This article explores why governments commit to human rights enforcement by joining the International Criminal Court (ICC). Compared with other international institutions, the ICC has substantial authority and autonomy. Since governments traditionally guard their sovereignty carefully, it is puzzling that the ICC was not only established, but established so rapidly. Looking beyond traditional explanations for joining international institutions, this study identifies a new causal factor: a country’s dependence network, which consists of the set of other states that control resources the country values. This study captures different dimensions of what states value through trade relations, security alliances, and shared memberships in international organizations. Using event history analysis on monthly data from 1998 to 2004, we find that dependence networks strongly affect whether and when a state signs and ratifies the ICC. Some types of ratification costs also influence state commitment, but many conventional explanations of state commitment receive little empirical support.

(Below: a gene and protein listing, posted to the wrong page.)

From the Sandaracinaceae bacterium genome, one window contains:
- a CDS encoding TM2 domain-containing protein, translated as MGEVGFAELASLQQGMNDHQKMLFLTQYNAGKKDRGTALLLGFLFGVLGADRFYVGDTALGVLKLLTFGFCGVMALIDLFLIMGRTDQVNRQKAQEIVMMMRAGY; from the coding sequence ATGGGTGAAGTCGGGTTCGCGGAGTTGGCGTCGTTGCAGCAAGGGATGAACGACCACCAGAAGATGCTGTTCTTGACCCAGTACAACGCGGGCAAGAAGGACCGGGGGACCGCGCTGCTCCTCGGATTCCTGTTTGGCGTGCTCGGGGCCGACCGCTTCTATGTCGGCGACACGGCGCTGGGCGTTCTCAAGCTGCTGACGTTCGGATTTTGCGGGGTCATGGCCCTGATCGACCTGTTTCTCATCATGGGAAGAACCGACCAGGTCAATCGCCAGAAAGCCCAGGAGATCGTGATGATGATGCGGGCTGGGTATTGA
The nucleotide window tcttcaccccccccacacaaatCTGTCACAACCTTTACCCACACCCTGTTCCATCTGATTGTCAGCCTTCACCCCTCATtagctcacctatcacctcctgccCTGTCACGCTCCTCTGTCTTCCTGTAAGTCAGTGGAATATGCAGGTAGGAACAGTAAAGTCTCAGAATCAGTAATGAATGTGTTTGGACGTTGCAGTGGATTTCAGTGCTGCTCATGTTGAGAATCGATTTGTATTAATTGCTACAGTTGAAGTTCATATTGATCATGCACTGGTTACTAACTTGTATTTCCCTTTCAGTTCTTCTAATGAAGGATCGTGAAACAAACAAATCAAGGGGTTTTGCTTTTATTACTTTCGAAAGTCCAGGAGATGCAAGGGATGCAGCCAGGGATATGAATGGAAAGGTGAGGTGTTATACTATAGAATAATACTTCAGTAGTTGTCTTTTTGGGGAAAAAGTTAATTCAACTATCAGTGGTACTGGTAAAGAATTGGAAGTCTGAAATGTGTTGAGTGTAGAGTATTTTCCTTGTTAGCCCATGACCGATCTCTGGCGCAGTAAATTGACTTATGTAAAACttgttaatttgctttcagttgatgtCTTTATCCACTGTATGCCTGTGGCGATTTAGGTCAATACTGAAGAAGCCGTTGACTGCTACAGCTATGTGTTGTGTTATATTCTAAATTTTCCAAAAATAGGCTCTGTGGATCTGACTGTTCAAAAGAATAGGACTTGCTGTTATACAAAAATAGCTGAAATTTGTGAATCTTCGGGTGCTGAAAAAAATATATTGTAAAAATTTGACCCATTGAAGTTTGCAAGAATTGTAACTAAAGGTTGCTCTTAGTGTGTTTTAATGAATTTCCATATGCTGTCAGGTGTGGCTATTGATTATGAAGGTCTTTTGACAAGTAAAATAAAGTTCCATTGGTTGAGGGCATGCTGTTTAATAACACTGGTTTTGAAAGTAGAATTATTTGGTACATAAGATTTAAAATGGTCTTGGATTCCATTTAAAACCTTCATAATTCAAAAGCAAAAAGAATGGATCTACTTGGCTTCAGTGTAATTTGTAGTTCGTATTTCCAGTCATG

Wednesday, January 11, 2012
Goodliffe et al.: Dependence Networks and the International Criminal Court
Jay Goodliffe (Brigham Young Univ. - Political Science), Darren Hawkins (Brigham Young Univ. - Political Science), Christine Horne (Washington State Univ. - Sociology), & Daniel L. Nielson (Brigham Young Univ. - Political Science) have posted Dependence Networks and the International Criminal Court (International Studies Quarterly, forthcoming). Here's the abstract: